The few readers of this blog may have noticed that the posts, as well as infrequent, tend to be predominantly critical, commenting cynically on some sort of going-on at Celtic Football Club.
For a club who’ve achieved such unrivalled success throughout the past decade, it seems a little odd to focus primarily on the negatives amidst such overwhelming positivity.
The reality though is simple. When things are going well, success is enjoyed. Like for many, that usually means a drink in hand amongst friends and family, conversations flowing into songs, moments of elation turning into memories of celebration. Fortunately, as Celtic fans, we’ve been spoiled with such occasions in recent years.
On the contrary, when things go wrong, we all also like to have a moan. And, whilst victories are cherished in company; in disaster and defeat, written word can be a cathartic means to vent frustration. Fortunately, as Celtic fans, we’ve routinely been spared such occasions in recent years (hence the irregularity of these posts).
Now, after that self-indulgent tangent (catharsis, remember), the reasons for claiming this week ‘calamitous’ need little explanation. Kilmarnock and Bolingoli, are all that needs to be said on the matter.
However, rather than the usual rant and rave after disappointment, yesterday’s singing of Albian Ajeti, and the wider indication of our transfer strategy this summer, leaves room for cautious optimism.
The drawn out process that has become synonymous with a Celtic transfer negotiation may have caused frustration in recent weeks, but Ajeti, alongside Vasilis Barkas after Fraser Forster had declined to stay, was Celtic’s number one target in his position, as reported by The Athletic. That both first-choice preferences have joined the club can only be reason to be positive.
The extensive video clips of Ajeti’s time at FC Basel look promising (don’t they always), and though I can’t claim to have any detailed knowledge about the player, one factor that shouldn’t be fixated on is his ineffectual season at West Ham United.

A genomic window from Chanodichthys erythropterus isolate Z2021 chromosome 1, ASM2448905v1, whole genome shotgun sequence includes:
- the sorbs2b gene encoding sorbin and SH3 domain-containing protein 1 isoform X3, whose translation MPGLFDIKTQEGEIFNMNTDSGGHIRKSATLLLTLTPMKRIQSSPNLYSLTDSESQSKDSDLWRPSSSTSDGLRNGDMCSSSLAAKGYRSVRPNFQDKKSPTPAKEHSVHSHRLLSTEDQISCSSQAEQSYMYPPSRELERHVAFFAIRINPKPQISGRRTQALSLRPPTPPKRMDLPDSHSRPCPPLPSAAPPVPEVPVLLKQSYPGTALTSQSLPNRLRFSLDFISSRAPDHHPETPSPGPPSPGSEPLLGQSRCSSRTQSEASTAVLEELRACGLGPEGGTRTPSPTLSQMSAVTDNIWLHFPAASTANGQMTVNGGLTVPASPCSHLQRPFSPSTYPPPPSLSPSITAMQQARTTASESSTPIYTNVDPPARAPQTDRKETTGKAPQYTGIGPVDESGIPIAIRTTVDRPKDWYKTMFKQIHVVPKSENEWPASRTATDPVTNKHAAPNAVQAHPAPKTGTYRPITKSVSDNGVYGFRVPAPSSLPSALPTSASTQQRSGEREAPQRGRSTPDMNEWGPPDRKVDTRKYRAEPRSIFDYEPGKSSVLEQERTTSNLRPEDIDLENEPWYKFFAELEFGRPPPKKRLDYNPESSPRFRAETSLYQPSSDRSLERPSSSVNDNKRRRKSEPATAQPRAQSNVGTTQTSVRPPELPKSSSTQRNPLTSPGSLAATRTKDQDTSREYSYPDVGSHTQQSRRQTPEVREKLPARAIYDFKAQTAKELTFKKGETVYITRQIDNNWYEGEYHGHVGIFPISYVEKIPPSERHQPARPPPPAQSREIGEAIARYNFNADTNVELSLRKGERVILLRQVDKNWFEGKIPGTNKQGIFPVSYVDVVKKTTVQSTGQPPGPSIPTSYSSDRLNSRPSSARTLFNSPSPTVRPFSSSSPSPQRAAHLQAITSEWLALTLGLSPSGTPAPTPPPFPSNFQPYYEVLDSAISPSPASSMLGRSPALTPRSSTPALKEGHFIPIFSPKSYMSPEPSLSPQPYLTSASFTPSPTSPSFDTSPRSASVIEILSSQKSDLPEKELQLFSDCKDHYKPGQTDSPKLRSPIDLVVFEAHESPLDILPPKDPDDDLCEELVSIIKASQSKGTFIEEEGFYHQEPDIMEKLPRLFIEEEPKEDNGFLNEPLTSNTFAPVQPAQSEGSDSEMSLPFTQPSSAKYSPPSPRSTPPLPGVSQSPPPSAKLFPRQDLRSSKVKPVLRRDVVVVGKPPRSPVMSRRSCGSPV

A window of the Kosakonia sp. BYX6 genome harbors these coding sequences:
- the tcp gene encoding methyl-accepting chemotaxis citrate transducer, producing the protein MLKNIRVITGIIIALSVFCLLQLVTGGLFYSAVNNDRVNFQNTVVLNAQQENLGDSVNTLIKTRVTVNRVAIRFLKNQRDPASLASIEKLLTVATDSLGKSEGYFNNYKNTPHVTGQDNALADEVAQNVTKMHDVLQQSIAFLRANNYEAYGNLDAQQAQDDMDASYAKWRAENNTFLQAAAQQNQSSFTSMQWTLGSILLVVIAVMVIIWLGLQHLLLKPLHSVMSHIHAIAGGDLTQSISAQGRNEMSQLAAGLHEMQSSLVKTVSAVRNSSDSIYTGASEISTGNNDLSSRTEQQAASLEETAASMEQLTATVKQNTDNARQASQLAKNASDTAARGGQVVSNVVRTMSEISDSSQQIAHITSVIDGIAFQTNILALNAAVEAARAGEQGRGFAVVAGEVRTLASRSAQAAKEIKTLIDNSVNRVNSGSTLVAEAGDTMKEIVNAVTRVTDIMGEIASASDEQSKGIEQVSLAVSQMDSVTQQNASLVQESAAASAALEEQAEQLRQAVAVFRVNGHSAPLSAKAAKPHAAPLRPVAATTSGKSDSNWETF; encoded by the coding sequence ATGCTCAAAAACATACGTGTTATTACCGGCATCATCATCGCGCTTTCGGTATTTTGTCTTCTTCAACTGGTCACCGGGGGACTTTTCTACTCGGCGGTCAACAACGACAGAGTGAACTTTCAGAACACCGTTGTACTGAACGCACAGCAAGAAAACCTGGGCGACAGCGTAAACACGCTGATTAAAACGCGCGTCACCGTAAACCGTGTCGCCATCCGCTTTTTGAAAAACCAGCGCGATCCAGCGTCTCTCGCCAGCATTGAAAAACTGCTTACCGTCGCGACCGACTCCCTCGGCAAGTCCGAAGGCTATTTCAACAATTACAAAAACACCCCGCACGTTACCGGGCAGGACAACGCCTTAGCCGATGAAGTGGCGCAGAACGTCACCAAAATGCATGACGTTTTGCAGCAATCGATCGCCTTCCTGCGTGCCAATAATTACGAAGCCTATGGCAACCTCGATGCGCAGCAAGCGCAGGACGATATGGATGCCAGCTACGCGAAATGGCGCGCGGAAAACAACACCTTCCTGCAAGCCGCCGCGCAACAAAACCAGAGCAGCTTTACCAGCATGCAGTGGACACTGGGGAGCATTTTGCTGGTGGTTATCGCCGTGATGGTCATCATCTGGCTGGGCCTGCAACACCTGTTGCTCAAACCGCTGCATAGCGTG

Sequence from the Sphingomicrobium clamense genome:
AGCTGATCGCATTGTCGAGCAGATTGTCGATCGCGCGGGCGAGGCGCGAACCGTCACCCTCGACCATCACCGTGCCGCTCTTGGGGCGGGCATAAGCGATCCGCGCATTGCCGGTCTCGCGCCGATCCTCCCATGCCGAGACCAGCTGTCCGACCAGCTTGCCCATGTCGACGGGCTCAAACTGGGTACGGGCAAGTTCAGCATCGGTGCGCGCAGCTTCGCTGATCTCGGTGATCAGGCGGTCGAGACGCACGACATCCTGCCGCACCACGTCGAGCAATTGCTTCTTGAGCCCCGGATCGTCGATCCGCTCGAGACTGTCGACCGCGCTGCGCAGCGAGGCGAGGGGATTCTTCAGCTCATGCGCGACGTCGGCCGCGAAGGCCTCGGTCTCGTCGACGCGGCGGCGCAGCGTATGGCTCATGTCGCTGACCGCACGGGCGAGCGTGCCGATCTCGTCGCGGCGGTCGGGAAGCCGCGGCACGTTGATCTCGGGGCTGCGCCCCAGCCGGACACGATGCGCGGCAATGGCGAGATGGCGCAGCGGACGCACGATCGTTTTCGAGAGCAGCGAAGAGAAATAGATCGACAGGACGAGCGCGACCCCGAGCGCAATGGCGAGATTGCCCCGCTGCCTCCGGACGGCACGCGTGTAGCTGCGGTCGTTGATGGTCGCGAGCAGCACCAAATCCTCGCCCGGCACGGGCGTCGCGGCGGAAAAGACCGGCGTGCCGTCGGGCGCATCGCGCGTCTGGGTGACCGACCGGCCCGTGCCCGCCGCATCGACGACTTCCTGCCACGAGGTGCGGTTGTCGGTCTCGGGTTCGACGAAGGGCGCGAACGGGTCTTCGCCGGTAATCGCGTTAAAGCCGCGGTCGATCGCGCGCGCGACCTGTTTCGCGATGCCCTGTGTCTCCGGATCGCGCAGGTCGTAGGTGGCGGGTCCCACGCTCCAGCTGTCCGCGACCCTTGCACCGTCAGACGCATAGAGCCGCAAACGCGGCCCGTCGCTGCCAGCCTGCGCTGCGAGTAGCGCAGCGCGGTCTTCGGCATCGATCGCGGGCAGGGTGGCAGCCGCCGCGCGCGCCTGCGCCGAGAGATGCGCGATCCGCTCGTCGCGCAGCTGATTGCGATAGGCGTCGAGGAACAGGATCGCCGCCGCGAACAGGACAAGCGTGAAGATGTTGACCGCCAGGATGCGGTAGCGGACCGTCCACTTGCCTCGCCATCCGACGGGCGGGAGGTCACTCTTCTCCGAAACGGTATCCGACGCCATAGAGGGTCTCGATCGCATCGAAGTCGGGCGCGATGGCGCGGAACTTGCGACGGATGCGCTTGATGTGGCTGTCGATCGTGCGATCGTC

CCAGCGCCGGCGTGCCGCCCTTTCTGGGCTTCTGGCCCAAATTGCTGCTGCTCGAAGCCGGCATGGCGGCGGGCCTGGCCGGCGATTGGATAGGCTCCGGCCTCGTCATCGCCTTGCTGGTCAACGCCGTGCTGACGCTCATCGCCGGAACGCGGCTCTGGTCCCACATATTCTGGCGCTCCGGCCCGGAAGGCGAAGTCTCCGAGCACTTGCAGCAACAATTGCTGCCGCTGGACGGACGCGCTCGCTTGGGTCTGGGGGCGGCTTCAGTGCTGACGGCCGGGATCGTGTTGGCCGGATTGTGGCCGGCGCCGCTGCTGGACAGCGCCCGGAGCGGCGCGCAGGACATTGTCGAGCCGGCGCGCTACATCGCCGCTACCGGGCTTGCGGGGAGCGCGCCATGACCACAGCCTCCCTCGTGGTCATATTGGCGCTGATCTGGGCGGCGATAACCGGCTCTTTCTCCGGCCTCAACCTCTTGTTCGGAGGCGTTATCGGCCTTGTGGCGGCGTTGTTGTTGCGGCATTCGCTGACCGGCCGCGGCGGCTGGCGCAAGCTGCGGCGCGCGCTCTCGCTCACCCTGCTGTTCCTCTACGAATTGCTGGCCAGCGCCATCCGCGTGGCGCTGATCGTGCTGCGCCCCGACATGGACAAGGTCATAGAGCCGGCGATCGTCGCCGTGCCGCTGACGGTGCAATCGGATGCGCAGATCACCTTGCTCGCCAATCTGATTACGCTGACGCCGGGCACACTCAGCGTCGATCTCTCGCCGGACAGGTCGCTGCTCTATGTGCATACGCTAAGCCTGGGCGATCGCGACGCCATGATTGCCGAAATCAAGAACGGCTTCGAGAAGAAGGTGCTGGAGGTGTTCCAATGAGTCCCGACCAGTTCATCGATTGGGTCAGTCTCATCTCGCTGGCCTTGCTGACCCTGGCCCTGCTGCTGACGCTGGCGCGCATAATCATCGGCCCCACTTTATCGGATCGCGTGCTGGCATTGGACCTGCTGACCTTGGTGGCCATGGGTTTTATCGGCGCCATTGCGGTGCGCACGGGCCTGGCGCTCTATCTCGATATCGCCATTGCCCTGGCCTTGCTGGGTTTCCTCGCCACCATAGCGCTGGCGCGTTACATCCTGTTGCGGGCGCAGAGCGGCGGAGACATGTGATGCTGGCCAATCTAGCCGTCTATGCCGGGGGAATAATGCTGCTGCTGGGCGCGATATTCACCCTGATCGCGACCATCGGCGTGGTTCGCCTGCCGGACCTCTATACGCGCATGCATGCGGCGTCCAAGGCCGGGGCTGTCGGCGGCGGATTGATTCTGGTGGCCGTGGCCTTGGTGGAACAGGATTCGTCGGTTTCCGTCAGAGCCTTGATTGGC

Players in their early twenties struggling to make an impact in a new country, is not reason to write them off. For evidence of this you only need look to two of today’s stars of the Premier League itself: Mohamed Salah and Kevin de Bruyne, who were permanently sold by Chelsea at the respective ages of 24 and 22, having been deemed not good enough, or not the right fit for the club.
Of course the level of expectation at Chelsea is significantly higher than that of West Ham and the quality of the players mentioned above cannot be compared with Celtic’s new number 10. But the notion that the examples above do support, is that sometimes a move can simply be the wrong one at the wrong time, rather than a clear reflection of a player’s ability, or lack thereof.
That West Ham were embroiled in a relegation scrap until their post-lockdown upturn in form also stands in Ajeti’s favour. Settling into life at a new club is difficult enough for most young players, doing so as an attacking threat, at a side starved of possession and scrapping for points, adds an extra layer to that challenge – Bayern Munich’s flying winger Serge Gnabry can attest to that, having been deemed not at West Bromwich Albion’s level by manager Tony Pulis, whilst on loan as a 20-year old back in 2015.
Whether Ajeti and Barkas prove successful signings will have to wait to be seen, but, with the off-field shenanigans and the turgid on-field display of the last week, the small victory of actually paying sizeable money to get our preferred targets in the door, particularly after the goalposts had been moved (as with Ajeti’s proposed loan becoming an immediate permanent deal), must be celebrated.
The proactivity in the transfer market cannot stop there, however. And we can all only hope that similar style targets have also been identified in a number of areas requiring further additions.
The circumstances of the past week have undeniably handed an early advantage and confidence boost to our rivals across the city, but with our league games temporarily on hold, rather than seeking relief through complaining about the calamity that caused it, perhaps a more optimistic approach can provide the same satisfaction. Only cautious, mind. It is still Celtic after all.